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HDMI is vastly superior to the high-definition connectivity solution of yore, which relied on one of two types of digital cables for audio and a second, well-shielded, three-gang cable for component video. Unfortunately, HDMI is tightly entwined with HDCP, and that DRM standard interferes with our ability to exercise our fair-use rights to time-shift TV programming and to make back-up copies of Blu-ray movies.
If you’re willing to settle for digital recordings of analog high-definition content, Hauppauge has a solution that exploits the so-called “analog hole.” Set-top boxes and Blu-ray players currently encrypt their digital video streams, but they output completely unprotected analog streams. The HD PVR captures component analog video (at a max resolution of 1080i; 720p is also supported) and either analog or digital audio, digitizes those streams, and sends them to your PC’s hard drive over a USB 2.0 cable (these files will be large, so use an NTFS-formatted drive). Plug in the included IR blaster and install the scheduling software on your PC and you can power up your cable or satellite TV set-top box, tune it to the desired channel, and record whatever TV programming you happen to be interested in.
Video is recorded using h.264 compression in AVCHD format with stereo (if you use analog audio connections) or AAC or AC-3 (if you use digital audio connections). Your video container choices are TS (the MPEG-2 transport stream compatible with a range of digital media players), M2TS (the modified MPEG-2 transport stream used for Blu-ray discs and the Play Station 3), and MP4 (the MPEG-4 container compatible with the Xbox 360).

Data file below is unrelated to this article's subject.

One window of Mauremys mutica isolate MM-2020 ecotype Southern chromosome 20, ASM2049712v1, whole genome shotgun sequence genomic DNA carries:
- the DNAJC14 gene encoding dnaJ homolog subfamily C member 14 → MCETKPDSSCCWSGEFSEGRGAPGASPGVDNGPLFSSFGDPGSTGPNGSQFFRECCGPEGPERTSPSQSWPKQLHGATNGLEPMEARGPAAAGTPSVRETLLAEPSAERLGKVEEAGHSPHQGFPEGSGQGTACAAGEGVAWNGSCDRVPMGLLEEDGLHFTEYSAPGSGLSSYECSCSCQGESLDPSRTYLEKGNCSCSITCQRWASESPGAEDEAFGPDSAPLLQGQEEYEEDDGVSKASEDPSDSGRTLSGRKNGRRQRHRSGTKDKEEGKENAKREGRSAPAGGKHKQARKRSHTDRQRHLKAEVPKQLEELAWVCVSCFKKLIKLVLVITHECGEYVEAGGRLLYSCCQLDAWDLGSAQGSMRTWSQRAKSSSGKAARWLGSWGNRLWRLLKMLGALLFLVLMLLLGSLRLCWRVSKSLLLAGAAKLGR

Hauppauge puts a copy of Arcsoft’s Total Media Extreme in the box, a software suite with modules for video capture, playback, editing, and conversion to other formats. You can also use this software to burn your recordings to a DVD disc (but not Blu-ray). Total Media Extreme is incredibly easy to use, but it won’t satisfy users who like to twirl every possible knob and lever. Alternative software that’s compatible with the HD PVR includes versions of SageTV and MythTV, for Linux users.
We connected the HD PVR to a Dish Network ViP722K set-top box and an AMD Athlon 64 X2 based home theater PC and made several recordings. The ViP722k is a strong DVR with a 500GB hard drive, but you can’t easily move its recordings to a PC or digital media player or burn them to a disc. We then connected the HD PVR to the component-video output of a Panasonic DMB-BD85 Blu-ray player and copied a couple of the retail Blu-ray discs we own.
The set-top box, Blu-ray player, and home theater PC were all connected via HDMI to an Onkyo TX-NR3007 A/V receiver, so that we could easily compare the video from all three sources. We were very impressed with the high-definition recordings we made to the PC’s hard drive: Image quality was slightly software than the digital output of the Blu-ray player and the set-top box, but you’d probably notice the difference only in a side-by-side comparison.
Here are a last few caveats you’ll want to be aware before purchasing Hauppauge’s HD PVR:
Other than that, the Hauppauge HD PVR is a great piece of hardware for recording high-definition video, and it’s dead simple to use.
Editor's Note, 7/26/2010: This review was updated to reflect Hauppauge's announcement of a free plug-in that adds Windows Media Center compatibility. --mb
Simple connections; easy to use software; very good image quality.
Generational loss in video quality; relies on the “analog hole,” which might be plugged someday.